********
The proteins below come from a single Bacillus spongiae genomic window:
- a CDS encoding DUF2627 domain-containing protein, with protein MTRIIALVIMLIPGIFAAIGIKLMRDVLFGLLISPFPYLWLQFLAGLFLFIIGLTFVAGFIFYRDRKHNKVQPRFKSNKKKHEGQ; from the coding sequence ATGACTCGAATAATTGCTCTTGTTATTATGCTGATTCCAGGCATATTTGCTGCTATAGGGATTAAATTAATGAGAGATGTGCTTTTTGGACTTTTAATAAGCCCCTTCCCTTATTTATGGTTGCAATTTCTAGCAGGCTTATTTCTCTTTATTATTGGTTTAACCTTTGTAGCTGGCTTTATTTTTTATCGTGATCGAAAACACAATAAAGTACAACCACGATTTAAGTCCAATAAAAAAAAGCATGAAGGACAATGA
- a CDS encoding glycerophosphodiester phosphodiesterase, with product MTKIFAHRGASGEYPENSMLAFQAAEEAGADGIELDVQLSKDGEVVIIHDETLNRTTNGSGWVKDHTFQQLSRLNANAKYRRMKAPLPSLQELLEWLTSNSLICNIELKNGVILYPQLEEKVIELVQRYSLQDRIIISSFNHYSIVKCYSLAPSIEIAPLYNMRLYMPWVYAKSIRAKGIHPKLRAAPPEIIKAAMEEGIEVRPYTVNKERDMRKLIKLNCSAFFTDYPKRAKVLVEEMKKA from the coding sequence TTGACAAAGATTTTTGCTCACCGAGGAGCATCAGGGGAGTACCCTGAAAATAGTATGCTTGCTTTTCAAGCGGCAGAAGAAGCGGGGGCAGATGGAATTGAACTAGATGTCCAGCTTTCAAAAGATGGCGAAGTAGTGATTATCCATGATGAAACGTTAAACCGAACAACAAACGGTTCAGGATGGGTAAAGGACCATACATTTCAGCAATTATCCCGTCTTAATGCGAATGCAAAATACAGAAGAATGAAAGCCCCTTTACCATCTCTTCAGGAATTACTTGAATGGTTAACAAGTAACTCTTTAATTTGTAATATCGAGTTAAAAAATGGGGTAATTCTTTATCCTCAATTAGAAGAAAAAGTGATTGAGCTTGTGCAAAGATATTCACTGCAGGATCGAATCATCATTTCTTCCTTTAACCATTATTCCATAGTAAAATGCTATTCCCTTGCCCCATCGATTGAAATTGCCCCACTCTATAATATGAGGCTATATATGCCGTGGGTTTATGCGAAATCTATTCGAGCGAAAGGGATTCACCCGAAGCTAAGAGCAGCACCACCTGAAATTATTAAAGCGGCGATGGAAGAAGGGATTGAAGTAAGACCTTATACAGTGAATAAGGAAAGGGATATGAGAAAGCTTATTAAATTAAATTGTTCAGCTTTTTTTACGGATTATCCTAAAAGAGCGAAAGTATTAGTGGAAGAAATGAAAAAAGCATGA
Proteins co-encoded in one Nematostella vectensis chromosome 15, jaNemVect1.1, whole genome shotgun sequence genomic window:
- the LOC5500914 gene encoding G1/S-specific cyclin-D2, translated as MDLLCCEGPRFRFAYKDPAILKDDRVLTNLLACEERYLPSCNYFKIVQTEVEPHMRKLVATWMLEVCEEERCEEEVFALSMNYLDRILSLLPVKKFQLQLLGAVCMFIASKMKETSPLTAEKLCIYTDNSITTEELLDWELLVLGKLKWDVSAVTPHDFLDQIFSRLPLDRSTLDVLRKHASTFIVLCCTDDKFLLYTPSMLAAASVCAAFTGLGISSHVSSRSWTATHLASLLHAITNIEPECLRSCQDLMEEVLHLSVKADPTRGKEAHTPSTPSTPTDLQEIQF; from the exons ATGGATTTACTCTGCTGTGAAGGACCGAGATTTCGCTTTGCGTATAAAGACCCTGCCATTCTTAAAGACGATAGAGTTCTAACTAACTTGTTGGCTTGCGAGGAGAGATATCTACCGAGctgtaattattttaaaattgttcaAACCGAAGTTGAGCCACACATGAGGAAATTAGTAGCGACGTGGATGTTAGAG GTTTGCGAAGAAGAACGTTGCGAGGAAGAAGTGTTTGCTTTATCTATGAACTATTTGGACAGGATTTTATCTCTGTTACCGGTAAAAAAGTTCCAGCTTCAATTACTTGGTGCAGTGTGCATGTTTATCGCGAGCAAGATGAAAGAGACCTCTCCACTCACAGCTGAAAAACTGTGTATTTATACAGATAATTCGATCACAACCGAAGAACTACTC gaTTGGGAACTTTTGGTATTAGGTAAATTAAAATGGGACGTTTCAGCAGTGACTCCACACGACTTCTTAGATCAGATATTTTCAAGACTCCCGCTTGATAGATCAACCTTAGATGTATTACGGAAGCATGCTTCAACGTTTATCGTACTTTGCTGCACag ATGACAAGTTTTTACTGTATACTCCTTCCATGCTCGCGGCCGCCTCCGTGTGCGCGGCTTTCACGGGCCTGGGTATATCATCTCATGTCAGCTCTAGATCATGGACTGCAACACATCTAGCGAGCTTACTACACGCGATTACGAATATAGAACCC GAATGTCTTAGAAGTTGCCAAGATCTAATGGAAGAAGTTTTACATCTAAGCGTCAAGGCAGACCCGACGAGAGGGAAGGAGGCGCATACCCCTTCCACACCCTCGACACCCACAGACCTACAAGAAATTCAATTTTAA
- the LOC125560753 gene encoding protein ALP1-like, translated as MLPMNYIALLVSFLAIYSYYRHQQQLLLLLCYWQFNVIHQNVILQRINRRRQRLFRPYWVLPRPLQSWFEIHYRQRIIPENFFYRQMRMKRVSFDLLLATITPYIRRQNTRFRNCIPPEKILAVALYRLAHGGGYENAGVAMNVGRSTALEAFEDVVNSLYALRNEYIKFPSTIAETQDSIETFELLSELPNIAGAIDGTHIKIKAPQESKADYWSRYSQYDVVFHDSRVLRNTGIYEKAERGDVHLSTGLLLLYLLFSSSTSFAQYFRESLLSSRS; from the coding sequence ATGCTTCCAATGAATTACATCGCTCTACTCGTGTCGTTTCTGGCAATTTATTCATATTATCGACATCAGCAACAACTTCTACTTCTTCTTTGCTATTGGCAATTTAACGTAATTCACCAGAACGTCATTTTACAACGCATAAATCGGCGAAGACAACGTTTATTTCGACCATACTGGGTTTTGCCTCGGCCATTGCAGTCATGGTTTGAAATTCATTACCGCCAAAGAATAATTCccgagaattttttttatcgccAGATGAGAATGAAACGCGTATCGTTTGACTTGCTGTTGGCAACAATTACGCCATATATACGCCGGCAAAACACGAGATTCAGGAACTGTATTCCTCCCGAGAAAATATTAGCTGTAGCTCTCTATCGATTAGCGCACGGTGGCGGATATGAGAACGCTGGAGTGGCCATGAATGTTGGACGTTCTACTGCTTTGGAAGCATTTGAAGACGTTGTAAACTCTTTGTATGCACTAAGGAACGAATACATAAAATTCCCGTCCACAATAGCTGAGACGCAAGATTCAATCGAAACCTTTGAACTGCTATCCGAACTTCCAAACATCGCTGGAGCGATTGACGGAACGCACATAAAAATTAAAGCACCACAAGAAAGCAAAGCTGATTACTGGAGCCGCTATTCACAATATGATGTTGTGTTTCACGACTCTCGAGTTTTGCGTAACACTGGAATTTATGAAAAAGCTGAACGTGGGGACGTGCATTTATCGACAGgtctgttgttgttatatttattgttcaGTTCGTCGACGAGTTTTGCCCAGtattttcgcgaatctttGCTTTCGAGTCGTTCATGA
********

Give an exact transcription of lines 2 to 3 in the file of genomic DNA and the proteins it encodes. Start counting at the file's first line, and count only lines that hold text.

- a CDS encoding DUF2627 domain-containing protein, with protein MTRIIALVIMLIPGIFAAIGIKLMRDVLFGLLISPFPYLWLQFLAGLFLFIIGLTFVAGFIFYRDRKHNKVQPRFKSNKKKHEGQ; from the coding sequence ATGACTCGAATAATTGCTCTTGTTATTATGCTGATTCCAGGCATATTTGCTGCTATAGGGATTAAATTAATGAGAGATGTGCTTTTTGGACTTTTAATAAGCCCCTTCCCTTATTTATGGTTGCAATTTCTAGCAGGCTTATTTCTCTTTATTATTGGTTTAACCTTTGTAGCTGGCTTTATTTTTTATCGTGATCGAAAACACAATAAAGTACAACCACGATTTAAGTCCAATAAAAAAAAGCATGAAGGACAATGA
- a CDS encoding glycerophosphodiester phosphodiesterase, with product MTKIFAHRGASGEYPENSMLAFQAAEEAGADGIELDVQLSKDGEVVIIHDETLNRTTNGSGWVKDHTFQQLSRLNANAKYRRMKAPLPSLQELLEWLTSNSLICNIELKNGVILYPQLEEKVIELVQRYSLQDRIIISSFNHYSIVKCYSLAPSIEIAPLYNMRLYMPWVYAKSIRAKGIHPKLRAAPPEIIKAAMEEGIEVRPYTVNKERDMRKLIKLNCSAFFTDYPKRAKVLVEEMKKA from the coding sequence TTGACAAAGATTTTTGCTCACCGAGGAGCATCAGGGGAGTACCCTGAAAATAGTATGCTTGCTTTTCAAGCGGCAGAAGAAGCGGGGGCAGATGGAATTGAACTAGATGTCCAGCTTTCAAAAGATGGCGAAGTAGTGATTATCCATGATGAAACGTTAAACCGAACAACAAACGGTTCAGGATGGGTAAAGGACCATACATTTCAGCAATTATCCCGTCTTAATGCGAATGCAAAATACAGAAGAATGAAAGCCCCTTTACCATCTCTTCAGGAATTACTTGAATGGTTAACAAGTAACTCTTTAATTTGTAATATCGAGTTAAAAAATGGGGTAATTCTTTATCCTCAATTAGAAGAAAAAGTGATTGAGCTTGTGCAAAGATATTCACTGCAGGATCGAATCATCATTTCTTCCTTTAACCATTATTCCATAGTAAAATGCTATTCCCTTGCCCCATCGATTGAAATTGCCCCACTCTATAATATGAGGCTATATATGCCGTGGGTTTATGCGAAATCTATTCGAGCGAAAGGGATTCACCCGAAGCTAAGAGCAGCACCACCTGAAATTATTAAAGCGGCGATGGAAGAAGGGATTGAAGTAAGACCTTATACAGTGAATAAGGAAAGGGATATGAGAAAGCTTATTAAATTAAATTGTTCAGCTTTTTTTACGGATTATCCTAAAAGAGCGAAAGTATTAGTGGAAGAAATGAAAAAAGCATGA